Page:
Nipah Virus infection ( NiV) has surfaced in the southern belt of India and is doing the talks deeply. "All cases are linked to the one family in Kozhikode - those who came in contact with them", Rajeev Sadanandan, Additional Chief Secretary, Health and Family Welfare Department in Kerala, told CBS News.
Kerala DGP, Loknath Behera, also issued a warning against misinformation being spread on the health situation.
Meanwhile, the Kerala Cabinet on Tuesday approved a draft to bear all the medical expenses of the diseased and also announced Rs 20 lakh compensation for to the kin of Lini Puthussery, a nurse who died while treating persons infected by Nipah virus.
"They are not confirmed Nipah cases yet, so there is no need to panic", he said by telephone. The virus, which is released through bats' saliva, urine and excreta, typically spreads due to bats consuming fruits on trees. Its hard to manage social media groups who spread misinformation, a senior government official told INDIA TODAY. Fruit bats are the natural host of the virus belonging to Pteropodidae family.
According to the World Health Organization website, NiV was first identified during an outbreak of disease in Kampung Sungai Nipah, Malaysia, in 1998, when pigs were the intermediate hosts. That time, the first infected were pigs that got the virus from fruit bats before transmitting it to pig farmers.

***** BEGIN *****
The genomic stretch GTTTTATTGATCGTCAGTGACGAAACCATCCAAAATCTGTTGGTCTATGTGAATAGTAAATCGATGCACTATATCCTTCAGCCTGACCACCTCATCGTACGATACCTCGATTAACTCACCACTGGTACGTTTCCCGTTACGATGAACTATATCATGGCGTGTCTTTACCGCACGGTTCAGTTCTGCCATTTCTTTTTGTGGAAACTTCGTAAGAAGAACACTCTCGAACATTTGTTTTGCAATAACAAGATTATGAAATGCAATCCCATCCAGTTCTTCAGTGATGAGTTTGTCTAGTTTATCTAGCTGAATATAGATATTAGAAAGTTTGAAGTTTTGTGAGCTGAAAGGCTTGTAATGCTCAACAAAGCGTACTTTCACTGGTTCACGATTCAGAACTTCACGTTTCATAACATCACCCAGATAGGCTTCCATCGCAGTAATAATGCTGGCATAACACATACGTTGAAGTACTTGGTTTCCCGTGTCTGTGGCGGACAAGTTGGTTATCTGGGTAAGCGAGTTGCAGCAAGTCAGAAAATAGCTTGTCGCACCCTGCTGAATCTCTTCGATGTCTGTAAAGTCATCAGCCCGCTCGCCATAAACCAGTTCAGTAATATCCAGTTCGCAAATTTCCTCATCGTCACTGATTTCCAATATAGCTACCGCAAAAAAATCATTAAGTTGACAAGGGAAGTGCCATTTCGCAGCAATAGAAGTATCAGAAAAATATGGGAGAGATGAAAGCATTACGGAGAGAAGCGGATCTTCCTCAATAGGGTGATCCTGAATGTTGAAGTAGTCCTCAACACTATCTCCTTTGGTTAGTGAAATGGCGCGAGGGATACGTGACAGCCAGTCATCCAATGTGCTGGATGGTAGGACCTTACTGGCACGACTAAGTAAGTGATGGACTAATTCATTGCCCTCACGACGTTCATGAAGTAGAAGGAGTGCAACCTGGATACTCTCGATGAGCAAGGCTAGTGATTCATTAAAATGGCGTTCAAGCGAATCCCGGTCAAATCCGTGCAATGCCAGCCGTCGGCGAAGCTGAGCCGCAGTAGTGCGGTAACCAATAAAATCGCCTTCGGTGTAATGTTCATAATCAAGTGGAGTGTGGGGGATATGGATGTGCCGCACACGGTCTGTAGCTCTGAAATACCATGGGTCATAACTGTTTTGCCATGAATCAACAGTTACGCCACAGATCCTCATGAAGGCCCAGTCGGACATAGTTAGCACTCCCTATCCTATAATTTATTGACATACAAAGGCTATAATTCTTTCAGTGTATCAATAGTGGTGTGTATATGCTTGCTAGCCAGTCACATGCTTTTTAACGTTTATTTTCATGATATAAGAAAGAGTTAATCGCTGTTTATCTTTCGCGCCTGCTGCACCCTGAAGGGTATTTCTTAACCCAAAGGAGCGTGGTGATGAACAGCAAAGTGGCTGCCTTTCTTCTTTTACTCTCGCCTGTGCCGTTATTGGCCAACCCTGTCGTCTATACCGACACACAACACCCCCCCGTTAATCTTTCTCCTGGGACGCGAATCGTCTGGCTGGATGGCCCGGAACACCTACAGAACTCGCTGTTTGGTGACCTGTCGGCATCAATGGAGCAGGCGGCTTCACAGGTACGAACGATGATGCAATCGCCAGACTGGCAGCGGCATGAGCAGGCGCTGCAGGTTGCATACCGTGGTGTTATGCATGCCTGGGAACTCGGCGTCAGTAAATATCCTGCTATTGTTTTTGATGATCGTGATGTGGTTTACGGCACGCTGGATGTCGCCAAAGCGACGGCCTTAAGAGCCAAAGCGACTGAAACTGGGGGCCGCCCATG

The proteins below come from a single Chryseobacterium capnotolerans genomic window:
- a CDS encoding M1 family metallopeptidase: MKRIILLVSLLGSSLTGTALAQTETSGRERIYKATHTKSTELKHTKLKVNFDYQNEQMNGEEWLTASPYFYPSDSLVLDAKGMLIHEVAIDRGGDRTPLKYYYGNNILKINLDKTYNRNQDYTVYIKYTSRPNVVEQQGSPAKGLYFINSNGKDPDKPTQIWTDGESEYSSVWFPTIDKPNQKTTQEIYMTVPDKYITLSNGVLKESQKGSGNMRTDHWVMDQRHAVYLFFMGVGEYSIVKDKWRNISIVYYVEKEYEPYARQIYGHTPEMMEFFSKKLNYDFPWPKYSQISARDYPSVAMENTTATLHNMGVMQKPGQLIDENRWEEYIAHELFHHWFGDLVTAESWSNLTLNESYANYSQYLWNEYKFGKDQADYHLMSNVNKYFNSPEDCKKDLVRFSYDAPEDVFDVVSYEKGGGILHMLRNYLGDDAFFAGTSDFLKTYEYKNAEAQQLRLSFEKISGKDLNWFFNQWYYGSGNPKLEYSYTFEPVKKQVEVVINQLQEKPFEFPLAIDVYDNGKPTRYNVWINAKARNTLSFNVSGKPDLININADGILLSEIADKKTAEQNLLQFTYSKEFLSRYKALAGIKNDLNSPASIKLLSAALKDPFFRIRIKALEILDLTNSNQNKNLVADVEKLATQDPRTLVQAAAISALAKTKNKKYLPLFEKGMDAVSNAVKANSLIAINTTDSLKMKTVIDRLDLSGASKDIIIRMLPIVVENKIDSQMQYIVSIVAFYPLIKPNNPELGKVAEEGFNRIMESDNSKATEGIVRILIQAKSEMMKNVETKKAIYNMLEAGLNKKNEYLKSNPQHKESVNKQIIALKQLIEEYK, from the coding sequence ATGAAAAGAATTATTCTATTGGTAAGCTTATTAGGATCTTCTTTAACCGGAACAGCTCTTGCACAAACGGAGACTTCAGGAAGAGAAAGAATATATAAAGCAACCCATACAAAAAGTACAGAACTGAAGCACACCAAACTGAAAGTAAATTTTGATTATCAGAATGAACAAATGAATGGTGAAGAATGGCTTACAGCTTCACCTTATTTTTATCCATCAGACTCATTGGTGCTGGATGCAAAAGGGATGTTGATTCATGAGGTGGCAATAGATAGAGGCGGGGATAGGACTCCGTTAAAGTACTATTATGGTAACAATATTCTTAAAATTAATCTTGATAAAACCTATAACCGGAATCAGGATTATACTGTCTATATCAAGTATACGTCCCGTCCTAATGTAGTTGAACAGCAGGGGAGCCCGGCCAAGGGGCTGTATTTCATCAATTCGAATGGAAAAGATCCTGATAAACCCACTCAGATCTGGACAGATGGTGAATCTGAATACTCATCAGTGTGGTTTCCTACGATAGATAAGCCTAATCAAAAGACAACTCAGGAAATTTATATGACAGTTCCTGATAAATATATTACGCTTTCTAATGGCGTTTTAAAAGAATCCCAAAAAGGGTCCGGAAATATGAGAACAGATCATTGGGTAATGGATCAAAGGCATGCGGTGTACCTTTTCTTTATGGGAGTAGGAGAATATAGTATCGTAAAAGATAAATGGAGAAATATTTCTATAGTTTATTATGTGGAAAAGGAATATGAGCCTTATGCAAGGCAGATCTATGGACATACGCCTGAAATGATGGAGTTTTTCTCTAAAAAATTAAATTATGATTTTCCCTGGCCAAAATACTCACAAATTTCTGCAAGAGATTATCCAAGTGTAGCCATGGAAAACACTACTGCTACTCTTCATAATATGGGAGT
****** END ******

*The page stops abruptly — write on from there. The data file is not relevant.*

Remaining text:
Although the number of patients coming for treatment with symptoms of Nipah virus infection has gone down, Kozhikode Collector U.V. Jose has banned till May 31 all public meetings and even training courses, including tuitions, to avoid assembly of people.
Nipah was first identified in 1998 after pig farmers were infected in the village of Kampung Sungai Nipah, in Malaysia.
It was the slow response to West Africa's 2014-2016 Ebola outbreak, which killed more than 11,300 people before an effective vaccine was developed, that prompted the launch of the CEPI coalition in January 2017. Treatment for the virus, which has a mortality rate of about 70 percent, is supportive care. The symptoms are nearly identical to influenza, including fever and muscle ache and in some cases patients have brain inflammation as well.
The incubation period (interval from infection to the onset of symptoms) is believed to range between from 4-14 days. Human to human contact as well as animal to human contacts have been documented.
There is now no vaccine or treatment to tackle Nipah, which has a mortality rate of around 70 percent.